I do not believe that Jesus tried to win souls over either, but rather, I believe He loved people for who (and as) they were, spoke truth into their lives, and told them about the good news of the Kingdom of God, that it was being initiated by His life, evidenced by His ministry of miracles, and fulfilled by His eventual death on the cross and resurrection from the dead. Sometimes the truth that He spoke was a hard truth for those listening to hear, and some who heard it walked away rather than accept this incredible man as the Messiah. One thing we need to remember is that Jesus allowed them to walk away (Matthew 19:16-22). He did not force them to believe, and he did not pursue those who turned away from the difficult things he said.
This brings me to another problem with the mindset of “winning souls to Christ,” which is the watering down of the Gospel. The Gospel of Jesus Christ is good news, but it is not an easy thing to hear or accept if we are truly listening to the things that Jesus is calling us to do and to be. There are a lot of hard truths recorded in the gospel accounts, and Jesus calls us to a very extreme way of living. If our goal is to win souls to Christ, we can fall into the habit of watering down what Jesus actually said in order to “win more souls” that would otherwise turn away from the gospel if it were presented the way Jesus presented it.
We tend to make the sayings and commands of Jesus simpler, easier, less confrontational towards the sins we cling to, with the hopes that those who hear a diluted version of the Gospels will come to Christ, rather than letting them understand exactly what it is they are getting themselves into. We need to let them know exactly the kind of life Jesus is calling them to up front so that they can count the cost of following Jesus. In Luke 14:25-27 we see one of those hard saying of Christ, where He tells those present that if they do not hate their family and friends, even their own children, when compared to their love for Him, they cannot follow Him, and immediately after in 28-34 we are told to count the cost before building the tower, because if we start building a tower but do not have what it takes to finish we shall be mocked and will become like the salt that loses its saltiness, useless even for the manure pile!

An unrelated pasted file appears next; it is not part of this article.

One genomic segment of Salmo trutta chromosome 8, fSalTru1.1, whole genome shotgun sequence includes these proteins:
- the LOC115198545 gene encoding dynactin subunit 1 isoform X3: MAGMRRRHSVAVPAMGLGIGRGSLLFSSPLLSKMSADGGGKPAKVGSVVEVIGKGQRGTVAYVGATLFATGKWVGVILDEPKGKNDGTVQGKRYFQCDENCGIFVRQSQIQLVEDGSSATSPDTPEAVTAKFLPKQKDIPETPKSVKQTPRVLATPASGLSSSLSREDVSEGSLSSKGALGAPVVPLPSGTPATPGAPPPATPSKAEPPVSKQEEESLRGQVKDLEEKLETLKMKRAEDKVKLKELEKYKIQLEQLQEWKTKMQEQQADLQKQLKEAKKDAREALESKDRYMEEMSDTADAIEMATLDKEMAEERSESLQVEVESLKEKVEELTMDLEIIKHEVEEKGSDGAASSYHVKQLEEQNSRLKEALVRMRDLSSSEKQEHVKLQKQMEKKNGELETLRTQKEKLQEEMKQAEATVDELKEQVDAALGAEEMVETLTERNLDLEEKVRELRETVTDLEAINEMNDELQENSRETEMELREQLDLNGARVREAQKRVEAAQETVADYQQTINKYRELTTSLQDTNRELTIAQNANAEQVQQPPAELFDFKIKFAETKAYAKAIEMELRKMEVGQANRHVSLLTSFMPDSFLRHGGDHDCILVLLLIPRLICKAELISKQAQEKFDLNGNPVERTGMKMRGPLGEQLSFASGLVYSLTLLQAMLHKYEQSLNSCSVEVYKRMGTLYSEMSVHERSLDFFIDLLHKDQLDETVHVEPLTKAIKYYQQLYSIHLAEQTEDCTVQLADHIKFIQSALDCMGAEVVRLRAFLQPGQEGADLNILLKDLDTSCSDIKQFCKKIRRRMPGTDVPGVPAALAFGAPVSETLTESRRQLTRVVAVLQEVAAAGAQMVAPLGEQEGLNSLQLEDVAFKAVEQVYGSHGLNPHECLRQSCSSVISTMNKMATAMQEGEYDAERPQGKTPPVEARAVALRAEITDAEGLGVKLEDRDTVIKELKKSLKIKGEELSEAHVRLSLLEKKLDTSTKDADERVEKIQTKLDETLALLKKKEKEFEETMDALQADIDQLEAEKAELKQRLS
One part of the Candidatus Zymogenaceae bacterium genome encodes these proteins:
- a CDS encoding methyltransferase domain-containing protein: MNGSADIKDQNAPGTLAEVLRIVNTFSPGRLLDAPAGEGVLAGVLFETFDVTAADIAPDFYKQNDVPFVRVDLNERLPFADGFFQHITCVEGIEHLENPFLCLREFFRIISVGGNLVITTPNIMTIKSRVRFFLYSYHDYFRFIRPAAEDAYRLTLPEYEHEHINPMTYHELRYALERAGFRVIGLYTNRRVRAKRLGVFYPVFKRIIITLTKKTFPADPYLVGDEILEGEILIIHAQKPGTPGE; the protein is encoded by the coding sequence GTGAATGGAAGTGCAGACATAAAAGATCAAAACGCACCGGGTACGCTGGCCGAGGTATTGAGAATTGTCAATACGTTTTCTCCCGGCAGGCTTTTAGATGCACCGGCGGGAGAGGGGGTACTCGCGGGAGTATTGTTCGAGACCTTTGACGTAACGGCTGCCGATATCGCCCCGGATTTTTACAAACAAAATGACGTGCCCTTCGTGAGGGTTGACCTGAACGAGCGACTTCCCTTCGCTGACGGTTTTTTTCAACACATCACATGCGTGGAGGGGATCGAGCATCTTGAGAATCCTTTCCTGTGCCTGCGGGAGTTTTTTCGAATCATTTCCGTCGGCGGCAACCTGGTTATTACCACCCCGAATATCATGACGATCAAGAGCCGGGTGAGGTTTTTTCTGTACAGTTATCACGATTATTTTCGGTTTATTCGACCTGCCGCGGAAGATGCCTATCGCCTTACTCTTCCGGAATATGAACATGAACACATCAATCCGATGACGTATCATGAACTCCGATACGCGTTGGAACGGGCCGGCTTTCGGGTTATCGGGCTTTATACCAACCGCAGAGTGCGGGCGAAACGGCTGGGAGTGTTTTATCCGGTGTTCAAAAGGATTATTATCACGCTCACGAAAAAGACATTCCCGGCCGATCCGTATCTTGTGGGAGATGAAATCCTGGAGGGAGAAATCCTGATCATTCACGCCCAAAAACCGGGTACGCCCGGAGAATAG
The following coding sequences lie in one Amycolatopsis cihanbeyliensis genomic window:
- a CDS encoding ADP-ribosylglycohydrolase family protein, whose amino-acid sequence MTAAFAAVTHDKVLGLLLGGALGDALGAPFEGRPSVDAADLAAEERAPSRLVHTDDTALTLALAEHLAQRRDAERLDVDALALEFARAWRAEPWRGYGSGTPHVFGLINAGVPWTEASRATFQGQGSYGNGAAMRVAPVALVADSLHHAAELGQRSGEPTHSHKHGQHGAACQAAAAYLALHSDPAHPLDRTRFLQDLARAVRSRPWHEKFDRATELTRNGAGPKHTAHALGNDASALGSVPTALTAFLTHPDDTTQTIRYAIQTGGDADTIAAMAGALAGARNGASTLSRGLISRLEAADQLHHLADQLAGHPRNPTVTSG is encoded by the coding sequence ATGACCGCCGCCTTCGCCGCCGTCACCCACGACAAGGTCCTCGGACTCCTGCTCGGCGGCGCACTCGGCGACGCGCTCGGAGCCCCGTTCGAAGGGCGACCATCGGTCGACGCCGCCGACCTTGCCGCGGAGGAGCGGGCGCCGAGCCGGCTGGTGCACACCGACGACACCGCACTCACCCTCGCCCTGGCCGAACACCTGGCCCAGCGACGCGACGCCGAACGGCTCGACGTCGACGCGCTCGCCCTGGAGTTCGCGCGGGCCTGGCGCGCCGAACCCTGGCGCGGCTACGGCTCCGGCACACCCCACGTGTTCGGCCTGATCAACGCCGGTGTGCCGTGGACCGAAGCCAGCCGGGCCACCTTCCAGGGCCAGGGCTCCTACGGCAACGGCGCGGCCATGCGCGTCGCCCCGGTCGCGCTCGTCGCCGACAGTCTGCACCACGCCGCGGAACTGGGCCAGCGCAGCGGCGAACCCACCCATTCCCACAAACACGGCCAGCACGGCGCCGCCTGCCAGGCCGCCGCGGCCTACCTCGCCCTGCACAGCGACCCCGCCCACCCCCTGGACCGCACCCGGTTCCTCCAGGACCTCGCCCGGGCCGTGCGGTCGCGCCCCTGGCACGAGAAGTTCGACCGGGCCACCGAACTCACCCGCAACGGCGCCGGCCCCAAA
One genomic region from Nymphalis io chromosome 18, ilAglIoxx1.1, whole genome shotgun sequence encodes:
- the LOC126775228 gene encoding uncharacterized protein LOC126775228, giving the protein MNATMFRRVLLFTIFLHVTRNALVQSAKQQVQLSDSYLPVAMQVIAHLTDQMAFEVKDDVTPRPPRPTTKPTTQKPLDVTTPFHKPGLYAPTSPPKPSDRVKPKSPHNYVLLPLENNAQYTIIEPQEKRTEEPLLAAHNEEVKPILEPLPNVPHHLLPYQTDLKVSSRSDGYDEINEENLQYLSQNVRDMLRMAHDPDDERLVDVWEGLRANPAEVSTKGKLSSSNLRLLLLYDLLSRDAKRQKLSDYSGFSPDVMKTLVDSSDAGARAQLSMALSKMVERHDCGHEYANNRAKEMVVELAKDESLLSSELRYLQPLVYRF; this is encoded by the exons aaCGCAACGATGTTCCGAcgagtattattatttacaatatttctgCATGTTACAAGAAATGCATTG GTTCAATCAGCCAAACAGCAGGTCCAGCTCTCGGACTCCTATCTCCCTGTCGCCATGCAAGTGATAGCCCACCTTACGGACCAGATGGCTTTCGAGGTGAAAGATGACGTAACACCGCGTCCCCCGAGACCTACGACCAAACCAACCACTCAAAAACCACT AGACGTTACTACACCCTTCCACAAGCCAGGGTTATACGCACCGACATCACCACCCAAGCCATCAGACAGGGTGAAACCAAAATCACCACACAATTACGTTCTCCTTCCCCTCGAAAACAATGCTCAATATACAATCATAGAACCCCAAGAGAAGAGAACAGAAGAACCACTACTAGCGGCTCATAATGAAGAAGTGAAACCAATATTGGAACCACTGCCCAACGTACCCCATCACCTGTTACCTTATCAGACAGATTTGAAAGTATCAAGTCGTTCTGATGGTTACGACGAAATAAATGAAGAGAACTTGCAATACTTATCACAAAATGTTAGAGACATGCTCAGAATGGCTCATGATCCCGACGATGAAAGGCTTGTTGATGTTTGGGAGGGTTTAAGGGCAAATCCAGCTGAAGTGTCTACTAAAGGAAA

I once heard Francis Chan speaking of this flavorless salt, and he said, “Do you see what Jesus is saying? He’s saying you may look like salt, you may be another body in this pile, but if you don’t have the flavor to go all the way with me, to pick up your cross and follow me, …Then what use would I have for you? …Jesus is saying you would ruin crap! …cause I have use for that [crap]. At least that can fertilize the soil.” Check out the video of this at http://www.youtube.com/watch?v=-3EcHMLP2qE (which is the video I am quoting from) where you can hear Chan talking about this difficult passage. It is an excellent clip of Chan describing what happens when we have many in the church who did not count the cost prior to becoming Christians. We need to count the cost ourselves, and allow others to hear what it really takes to follow Christ, rather than accept a watered down gospel and become flavorless salt, so useless that they would even ruin crap!
Rather than “win souls to Christ,” I believe that our goal/purpose as Christians is to present the undiluted truth of Jesus Christ to those around us as we love them and strive to follow Christ, allowing ourselves to be molded into His image. This is why I came up with the motto/catchphrase “#SpeakTruth #SpreadLove #FollowChrist” (as I use it on Twitter) which I believe sums up our role or “job” as Christians.
We must #SpeakTruth to those around us and not try to water down the gospel so that it is easier for others to swallow, because by doing so we are not allowing them to be humbled by the words and life of Jesus Christ and presented with their own sinfulness and need for his saving grace. Instead, when we give them the simplified, or watered down version we are presenting a false gospel and not allowing them to count the cost of discipleship before they begin the journey of following Jesus Christ.
We must #SpreadLove, because this encompasses the two greatest commandments of loving God with all our heart, mind, soul, and strength, and loving our neighbor as ourselves. We should be speaking the truth while we share the love God has so graciously poured out onto those around us.
Finally, we must #FollowChrist because this is what Christianity is all about, and if we are not truly following Christ, not striving to be more like Him by being His disciple, surrendering our right to ourselves to Him, then we cannot expect to help others find and follow the one we are not following ourselves. As Oswald said, “you cannot make disciples unless you are a disciple yourself.”
I am sure that there are plenty of good-hearted and well-intentioned Christians out there who believe we are called to “win souls to Christ,” and maybe they do not or have not fallen into the problems as I have presented them here. I am not trying to attack anyone or their ministries/outreach, I am merely trying to say that our focus needs to be on Christ and having a loving relationship with Him (out of which will come a desire to share the good news we have and make disciples), rather than being focused on the lost, and their need for Christ. Yes, the lost do need Christ, but it is not our jobs to convert them, it is our job to #SpeakTruth and #SpreadLove as we #FollowChrist, and if we are doing that, the Holy Spirit will use us and the love and truth we share to convict the hearts of those whom He has called, and will bring them to faith in the only name with the power to save, Jesus Christ.